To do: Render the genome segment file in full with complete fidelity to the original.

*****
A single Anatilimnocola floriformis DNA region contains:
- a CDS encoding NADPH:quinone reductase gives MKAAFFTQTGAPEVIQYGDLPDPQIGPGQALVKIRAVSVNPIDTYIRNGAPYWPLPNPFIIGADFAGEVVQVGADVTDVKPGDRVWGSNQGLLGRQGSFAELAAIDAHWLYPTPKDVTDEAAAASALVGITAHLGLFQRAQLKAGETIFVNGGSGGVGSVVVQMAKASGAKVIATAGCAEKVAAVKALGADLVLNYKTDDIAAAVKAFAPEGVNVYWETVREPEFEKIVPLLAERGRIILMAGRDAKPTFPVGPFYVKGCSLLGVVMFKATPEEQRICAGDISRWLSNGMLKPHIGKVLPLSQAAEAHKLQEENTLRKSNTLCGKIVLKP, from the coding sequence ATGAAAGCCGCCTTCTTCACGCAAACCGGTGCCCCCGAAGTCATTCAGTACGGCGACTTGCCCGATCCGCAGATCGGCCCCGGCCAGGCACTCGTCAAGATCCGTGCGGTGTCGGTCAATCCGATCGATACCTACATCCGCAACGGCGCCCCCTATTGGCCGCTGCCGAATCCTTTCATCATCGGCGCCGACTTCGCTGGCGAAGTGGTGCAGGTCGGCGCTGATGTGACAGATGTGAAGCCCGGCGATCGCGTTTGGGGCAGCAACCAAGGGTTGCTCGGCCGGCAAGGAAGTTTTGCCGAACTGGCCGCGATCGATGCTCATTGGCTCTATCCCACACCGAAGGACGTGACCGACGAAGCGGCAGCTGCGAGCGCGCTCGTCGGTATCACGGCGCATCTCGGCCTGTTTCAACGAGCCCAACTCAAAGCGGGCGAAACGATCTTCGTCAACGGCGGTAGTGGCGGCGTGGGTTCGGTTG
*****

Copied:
A single Anatilimnocola floriformis DNA region contains:
- a CDS encoding NADPH:quinone reductase gives MKAAFFTQTGAPEVIQYGDLPDPQIGPGQALVKIRAVSVNPIDTYIRNGAPYWPLPNPFIIGADFAGEVVQVGADVTDVKPGDRVWGSNQGLLGRQGSFAELAAIDAHWLYPTPKDVTDEAAAASALVGITAHLGLFQRAQLKAGETIFVNGGSGGVGSVVVQMAKASGAKVIATAGCAEKVAAVKALGADLVLNYKTDDIAAAVKAFAPEGVNVYWETVREPEFEKIVPLLAERGRIILMAGRDAKPTFPVGPFYVKGCSLLGVVMFKATPEEQRICAGDISRWLSNGMLKPHIGKVLPLSQAAEAHKLQEENTLRKSNTLCGKIVLKP, from the coding sequence ATGAAAGCCGCCTTCTTCACGCAAACCGGTGCCCCCGAAGTCATTCAGTACGGCGACTTGCCCGATCCGCAGATCGGCCCCGGCCAGGCACTCGTCAAGATCCGTGCGGTGTCGGTCAATCCGATCGATACCTACATCCGCAACGGCGCCCCCTATTGGCCGCTGCCGAATCCTTTCATCATCGGCGCCGACTTCGCTGGCGAAGTGGTGCAGGTCGGCGCTGATGTGACAGATGTGAAGCCCGGCGATCGCGTTTGGGGCAGCAACCAAGGGTTGCTCGGCCGGCAAGGAAGTTTTGCCGAACTGGCCGCGATCGATGCTCATTGGCTCTATCCCACACCGAAGGACGTGACCGACGAAGCGGCAGCTGCGAGCGCGCTCGTCGGTATCACGGCGCATCTCGGCCTGTTTCAACGAGCCCAACTCAAAGCGGGCGAAACGATCTTCGTCAACGGCGGTAGTGGCGGCGTGGGTTCGGTTG